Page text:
Murdoch charging for online news – seems a bit backward to me

By Matt Cornock

The recent suggestion by Rupert Murdoch that he will be charging for online news provision starting sometime in 2010 goes against all intuition. Here’s my analysis and predictions. I mentioned the story to two people already and they both said ‘Well we’ll use BBC News instead…’ – who will pay for online news or celeb gossip? Not likely the target audience of celeb gossip (think about it).

Murdoch’s media empire is in the red according to latest reports, as advertising revenue has dropped by 18% for the four UK papers under News Corp. The solution for them is to charge for access to The Sun and The Times online newspapers. However, where there remains competition on price (all other free news sources) and product (good quality impartial journalism), it’s not likely a chargable service for The Sun will succeed. Murdoch wants to have good material that other people want, and he won’t be afraid to take legal action against those who pinch his copyrighted journalism and scoops.

Take a look at ‘the general public’ initial opinion:

A News Corp. paper: The Wall Street Journal, already restricts access to certain articles in its online format. One of the ‘big’ stories is Twitter being attacked by hackers forcing the site to be inaccessible. Where The Wall Street Journal charges, the following sites make what little information they have been given by Twitter, available for free:

A lot of the articles covering this story suggest this is the way newspapers are going:

Sounds like the music industry

Consider the parallels with the music industry, trying helplessly to fight copyright. That industry has slowly realised that the way to make money is not to charge for the product, but to make the product better with add ons such as the iPod, extra tracks, biog info, and above all: merchandise. It’s also encouraged a bigger digital music industry, with lots of new artists easily sharing their new creation through creative commons sites like Jamendo. Taking newspapers down this route will indeed have similar effects. Journalists will be in abundance, not professionally but in amateur form… hang on they already are!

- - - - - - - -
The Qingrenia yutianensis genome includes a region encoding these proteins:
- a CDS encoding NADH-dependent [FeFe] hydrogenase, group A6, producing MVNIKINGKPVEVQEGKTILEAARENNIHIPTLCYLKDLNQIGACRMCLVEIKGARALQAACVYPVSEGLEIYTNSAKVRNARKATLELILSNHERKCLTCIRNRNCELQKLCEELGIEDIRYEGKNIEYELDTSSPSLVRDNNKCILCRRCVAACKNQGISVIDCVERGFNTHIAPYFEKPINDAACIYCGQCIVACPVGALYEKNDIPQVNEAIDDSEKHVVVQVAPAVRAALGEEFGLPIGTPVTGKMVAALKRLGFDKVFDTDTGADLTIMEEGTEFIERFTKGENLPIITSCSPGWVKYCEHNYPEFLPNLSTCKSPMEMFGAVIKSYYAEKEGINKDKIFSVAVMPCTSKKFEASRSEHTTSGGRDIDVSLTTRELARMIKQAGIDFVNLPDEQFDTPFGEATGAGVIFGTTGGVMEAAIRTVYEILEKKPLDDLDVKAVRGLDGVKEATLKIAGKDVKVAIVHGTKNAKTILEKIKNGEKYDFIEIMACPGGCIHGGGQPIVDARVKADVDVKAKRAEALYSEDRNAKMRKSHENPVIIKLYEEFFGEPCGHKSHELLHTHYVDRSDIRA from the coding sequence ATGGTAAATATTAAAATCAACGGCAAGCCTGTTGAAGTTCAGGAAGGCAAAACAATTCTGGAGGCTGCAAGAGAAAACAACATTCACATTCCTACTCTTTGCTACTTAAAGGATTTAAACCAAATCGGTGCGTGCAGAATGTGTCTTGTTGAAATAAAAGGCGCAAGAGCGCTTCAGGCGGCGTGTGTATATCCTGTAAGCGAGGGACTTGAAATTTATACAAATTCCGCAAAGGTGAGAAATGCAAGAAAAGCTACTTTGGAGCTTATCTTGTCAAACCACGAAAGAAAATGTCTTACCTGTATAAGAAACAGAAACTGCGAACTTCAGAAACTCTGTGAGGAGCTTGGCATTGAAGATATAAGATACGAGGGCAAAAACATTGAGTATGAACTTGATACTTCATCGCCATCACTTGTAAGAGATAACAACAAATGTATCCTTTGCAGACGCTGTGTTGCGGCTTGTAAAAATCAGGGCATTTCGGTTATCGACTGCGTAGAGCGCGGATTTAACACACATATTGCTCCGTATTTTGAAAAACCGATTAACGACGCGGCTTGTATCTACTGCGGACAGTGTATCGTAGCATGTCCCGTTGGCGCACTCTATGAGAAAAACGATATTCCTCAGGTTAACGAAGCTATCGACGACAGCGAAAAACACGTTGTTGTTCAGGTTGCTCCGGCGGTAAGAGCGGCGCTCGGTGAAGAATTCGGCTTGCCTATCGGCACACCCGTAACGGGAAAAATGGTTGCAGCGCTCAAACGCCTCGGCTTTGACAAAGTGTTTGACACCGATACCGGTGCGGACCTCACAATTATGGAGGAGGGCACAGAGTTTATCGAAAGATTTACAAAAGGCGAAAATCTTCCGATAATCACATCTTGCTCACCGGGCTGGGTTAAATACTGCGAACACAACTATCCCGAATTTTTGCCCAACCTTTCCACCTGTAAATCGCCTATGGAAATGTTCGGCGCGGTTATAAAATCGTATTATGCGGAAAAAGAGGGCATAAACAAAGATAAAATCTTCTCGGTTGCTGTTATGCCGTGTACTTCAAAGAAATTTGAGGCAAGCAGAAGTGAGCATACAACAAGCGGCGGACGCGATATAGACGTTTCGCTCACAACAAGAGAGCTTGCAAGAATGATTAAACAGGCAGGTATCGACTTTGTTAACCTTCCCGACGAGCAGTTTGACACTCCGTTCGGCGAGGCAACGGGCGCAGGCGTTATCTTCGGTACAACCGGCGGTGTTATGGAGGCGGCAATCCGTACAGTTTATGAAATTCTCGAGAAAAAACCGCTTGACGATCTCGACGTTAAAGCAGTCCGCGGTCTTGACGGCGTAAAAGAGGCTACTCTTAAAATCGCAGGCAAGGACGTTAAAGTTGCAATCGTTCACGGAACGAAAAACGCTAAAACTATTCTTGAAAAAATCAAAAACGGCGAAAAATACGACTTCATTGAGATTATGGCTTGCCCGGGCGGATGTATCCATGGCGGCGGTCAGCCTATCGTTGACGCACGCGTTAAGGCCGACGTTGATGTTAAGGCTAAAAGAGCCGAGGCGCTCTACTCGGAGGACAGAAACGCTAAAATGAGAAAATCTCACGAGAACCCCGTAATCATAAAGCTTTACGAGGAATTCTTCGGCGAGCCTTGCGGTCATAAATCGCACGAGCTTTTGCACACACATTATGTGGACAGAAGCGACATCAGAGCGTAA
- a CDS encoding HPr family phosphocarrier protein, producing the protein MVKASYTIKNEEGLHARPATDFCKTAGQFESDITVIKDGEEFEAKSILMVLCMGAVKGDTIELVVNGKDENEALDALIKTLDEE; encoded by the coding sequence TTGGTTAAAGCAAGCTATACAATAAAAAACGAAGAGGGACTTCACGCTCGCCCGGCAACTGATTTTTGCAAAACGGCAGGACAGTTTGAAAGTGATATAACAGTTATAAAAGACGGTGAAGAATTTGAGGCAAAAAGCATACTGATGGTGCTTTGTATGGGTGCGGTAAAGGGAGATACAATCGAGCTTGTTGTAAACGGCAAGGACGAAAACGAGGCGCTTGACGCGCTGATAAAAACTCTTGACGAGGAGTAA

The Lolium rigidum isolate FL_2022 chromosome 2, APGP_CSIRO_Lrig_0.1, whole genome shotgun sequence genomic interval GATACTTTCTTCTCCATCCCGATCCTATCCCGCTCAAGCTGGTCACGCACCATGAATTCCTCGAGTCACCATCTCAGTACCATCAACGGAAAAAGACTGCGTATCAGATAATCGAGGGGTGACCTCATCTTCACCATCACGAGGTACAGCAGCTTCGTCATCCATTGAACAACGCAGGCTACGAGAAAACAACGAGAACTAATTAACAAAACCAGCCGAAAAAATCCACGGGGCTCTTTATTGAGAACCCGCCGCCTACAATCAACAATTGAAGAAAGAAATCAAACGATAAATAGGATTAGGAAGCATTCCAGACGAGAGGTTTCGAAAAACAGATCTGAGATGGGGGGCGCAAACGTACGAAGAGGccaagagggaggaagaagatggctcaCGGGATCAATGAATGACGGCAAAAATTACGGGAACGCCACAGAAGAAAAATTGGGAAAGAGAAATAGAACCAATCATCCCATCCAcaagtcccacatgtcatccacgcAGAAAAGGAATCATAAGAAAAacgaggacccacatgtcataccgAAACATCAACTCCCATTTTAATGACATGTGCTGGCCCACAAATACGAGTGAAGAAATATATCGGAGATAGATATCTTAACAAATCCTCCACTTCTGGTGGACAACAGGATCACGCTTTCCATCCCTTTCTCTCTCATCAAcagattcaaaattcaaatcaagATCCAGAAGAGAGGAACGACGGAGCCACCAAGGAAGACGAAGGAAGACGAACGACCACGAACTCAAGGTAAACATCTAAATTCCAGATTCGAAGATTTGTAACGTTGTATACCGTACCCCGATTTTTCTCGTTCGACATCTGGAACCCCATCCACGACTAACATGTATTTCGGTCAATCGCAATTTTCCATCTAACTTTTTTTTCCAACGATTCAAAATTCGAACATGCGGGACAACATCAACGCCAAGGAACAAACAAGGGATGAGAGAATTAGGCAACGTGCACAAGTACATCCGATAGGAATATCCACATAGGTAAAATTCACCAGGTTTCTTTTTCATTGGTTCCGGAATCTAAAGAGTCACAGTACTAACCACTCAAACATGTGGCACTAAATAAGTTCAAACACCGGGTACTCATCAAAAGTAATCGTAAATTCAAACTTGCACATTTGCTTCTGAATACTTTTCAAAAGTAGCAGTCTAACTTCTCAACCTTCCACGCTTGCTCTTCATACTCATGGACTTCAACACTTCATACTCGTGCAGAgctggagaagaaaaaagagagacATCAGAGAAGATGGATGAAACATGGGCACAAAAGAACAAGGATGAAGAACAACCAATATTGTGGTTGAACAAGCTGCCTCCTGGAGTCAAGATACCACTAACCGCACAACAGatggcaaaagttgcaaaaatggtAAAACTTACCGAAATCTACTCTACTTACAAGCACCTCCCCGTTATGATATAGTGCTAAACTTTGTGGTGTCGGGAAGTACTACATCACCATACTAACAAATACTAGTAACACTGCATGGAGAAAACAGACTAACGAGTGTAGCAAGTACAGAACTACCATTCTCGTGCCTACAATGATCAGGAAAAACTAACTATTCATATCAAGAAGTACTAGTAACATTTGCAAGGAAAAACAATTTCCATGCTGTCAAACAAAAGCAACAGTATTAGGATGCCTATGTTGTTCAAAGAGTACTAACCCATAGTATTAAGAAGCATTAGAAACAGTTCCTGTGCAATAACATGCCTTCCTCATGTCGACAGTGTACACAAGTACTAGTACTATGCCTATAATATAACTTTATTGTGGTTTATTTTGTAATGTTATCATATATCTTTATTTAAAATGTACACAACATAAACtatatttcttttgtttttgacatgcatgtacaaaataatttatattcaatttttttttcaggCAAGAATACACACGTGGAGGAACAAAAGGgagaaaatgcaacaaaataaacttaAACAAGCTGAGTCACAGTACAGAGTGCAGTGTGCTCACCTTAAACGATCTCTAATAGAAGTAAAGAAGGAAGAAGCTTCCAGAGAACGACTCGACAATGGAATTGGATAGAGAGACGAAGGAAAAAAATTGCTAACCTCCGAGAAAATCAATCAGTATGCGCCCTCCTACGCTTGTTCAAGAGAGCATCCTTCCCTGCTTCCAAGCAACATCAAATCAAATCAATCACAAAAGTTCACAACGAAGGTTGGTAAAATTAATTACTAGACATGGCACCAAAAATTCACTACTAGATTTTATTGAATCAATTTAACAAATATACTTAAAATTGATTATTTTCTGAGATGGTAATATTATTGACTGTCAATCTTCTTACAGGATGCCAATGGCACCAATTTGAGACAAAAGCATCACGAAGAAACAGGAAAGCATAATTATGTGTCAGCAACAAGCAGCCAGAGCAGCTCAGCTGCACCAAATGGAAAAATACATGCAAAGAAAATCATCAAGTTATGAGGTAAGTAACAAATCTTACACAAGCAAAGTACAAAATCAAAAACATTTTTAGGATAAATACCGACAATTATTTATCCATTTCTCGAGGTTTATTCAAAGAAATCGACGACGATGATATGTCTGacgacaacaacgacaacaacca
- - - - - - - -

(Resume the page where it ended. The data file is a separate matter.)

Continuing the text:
Social web coming to the rescue

One benefit is that blogs, microblogs (like Twitter), community sites and social networking sites will be the new way that news is shared. It will be self-edited, with news stories rising to importance not by one editor, but by a whole community saying ‘read this’.  


So what can News Corp. give us for money, that other places can’t give for free? Let’s take a look at the two major papers. In square brackets are their most likely free alternative…

The Sun:

  • Celeb photos [Any other online paper / Google Images / IMDB]
  • Hot gossip [Twitter]
  • Sports news [Any other sports journalist / BBC / ITV]
  • Bags of opinion [Blogs]
  • High bandwidth [iPlayer]
  • Flashing adverts [50% of the Internet?!]
  • Page 3, etc. [70% of the Internet?!]

The Times:

  • Political… um… journalism [Blogs, amateur journalist, leaks] 
  • The Times Higher Education Supplement [Other newspapers / BBC]
  • League Tables [Publically available information / Other papers]
  • Lengthy analysis [Other newspapers / BBC]


When you can’t compete on price, then the product must up its game. If the product isn’t relevant to today’s consumer, it’s time to pack up and go.


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